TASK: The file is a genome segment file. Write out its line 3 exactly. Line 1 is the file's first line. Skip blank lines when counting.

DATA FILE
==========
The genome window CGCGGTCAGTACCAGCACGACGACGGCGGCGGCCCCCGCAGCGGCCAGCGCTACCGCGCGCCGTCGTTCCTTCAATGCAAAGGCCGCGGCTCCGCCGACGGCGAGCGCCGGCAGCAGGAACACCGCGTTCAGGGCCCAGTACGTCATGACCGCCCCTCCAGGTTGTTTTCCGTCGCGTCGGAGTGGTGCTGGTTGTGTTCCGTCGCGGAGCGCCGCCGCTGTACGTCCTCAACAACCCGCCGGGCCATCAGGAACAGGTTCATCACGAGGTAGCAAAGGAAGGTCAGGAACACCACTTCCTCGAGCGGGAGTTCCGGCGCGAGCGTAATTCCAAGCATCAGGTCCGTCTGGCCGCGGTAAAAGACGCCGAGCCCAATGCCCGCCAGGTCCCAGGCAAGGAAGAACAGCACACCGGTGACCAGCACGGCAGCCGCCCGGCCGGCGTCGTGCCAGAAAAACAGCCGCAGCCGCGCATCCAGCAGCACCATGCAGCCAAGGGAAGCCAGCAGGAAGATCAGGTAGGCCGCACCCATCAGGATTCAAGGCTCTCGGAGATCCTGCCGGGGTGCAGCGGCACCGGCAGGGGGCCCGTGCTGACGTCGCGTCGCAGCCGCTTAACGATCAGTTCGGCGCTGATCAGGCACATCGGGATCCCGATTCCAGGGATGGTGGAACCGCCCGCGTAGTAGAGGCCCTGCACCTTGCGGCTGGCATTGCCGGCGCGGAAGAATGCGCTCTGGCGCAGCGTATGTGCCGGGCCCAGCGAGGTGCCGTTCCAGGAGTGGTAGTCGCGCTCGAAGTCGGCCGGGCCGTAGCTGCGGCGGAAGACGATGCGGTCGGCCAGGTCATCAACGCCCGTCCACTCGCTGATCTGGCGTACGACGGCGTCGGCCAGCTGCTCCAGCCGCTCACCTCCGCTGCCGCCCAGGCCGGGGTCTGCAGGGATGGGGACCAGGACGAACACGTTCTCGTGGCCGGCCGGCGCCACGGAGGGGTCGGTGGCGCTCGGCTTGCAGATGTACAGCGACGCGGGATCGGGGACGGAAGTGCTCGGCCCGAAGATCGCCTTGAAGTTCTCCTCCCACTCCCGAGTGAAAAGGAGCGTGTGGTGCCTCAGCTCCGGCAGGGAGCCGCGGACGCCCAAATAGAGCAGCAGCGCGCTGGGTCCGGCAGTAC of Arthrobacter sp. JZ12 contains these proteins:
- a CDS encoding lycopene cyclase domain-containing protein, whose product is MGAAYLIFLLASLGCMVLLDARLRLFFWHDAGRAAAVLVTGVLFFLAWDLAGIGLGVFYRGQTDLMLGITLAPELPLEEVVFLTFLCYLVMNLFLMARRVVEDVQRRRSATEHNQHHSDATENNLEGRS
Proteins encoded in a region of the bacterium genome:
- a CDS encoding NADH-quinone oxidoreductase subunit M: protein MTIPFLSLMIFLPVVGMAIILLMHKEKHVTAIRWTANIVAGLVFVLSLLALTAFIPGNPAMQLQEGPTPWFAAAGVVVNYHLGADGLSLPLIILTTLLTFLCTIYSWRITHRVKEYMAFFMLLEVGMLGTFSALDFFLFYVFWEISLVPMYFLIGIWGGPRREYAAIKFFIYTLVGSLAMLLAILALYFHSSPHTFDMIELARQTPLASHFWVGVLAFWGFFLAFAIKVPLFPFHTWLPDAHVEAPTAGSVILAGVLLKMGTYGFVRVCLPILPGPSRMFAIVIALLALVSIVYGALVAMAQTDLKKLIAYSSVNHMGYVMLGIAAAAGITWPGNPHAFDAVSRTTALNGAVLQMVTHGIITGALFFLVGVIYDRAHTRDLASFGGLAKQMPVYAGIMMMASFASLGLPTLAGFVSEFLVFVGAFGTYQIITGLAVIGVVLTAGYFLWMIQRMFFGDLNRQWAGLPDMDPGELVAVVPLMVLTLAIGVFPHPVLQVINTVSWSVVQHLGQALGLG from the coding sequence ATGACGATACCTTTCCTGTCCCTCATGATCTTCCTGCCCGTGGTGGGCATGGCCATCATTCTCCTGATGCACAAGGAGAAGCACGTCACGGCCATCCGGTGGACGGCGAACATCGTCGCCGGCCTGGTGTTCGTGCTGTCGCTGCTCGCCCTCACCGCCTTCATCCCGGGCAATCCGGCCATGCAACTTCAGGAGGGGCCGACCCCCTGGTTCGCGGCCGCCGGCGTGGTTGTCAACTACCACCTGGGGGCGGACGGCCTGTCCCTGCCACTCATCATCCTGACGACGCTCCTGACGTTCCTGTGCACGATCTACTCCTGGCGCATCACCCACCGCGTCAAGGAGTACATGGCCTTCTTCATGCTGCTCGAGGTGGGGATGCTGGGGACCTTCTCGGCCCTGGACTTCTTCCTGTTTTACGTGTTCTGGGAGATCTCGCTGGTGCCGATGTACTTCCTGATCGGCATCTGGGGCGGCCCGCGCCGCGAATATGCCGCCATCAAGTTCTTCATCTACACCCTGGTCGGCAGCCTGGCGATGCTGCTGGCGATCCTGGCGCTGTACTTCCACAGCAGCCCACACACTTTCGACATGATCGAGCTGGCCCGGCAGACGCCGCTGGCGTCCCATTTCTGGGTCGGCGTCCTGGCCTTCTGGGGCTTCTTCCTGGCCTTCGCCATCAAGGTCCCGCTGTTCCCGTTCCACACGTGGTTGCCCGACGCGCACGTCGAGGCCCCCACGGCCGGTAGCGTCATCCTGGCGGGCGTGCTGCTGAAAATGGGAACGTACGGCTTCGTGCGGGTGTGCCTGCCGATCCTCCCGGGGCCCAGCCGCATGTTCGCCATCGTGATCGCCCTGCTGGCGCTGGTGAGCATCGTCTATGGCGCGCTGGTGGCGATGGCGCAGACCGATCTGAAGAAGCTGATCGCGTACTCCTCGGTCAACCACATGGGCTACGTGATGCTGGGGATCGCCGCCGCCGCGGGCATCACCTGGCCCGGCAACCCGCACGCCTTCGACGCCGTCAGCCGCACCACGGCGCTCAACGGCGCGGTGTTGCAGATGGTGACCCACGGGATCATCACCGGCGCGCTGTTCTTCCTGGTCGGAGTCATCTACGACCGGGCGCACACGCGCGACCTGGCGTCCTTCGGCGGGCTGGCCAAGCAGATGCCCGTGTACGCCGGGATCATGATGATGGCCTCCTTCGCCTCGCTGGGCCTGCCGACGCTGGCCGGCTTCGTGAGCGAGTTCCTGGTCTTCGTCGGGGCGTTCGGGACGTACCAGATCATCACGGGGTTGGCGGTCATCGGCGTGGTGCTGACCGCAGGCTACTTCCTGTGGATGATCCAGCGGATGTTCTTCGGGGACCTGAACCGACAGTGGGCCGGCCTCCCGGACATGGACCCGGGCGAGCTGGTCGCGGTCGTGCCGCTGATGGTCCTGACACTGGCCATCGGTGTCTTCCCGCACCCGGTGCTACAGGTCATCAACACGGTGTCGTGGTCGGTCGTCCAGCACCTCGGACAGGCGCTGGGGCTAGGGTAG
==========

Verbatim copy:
Proteins encoded in a region of the bacterium genome: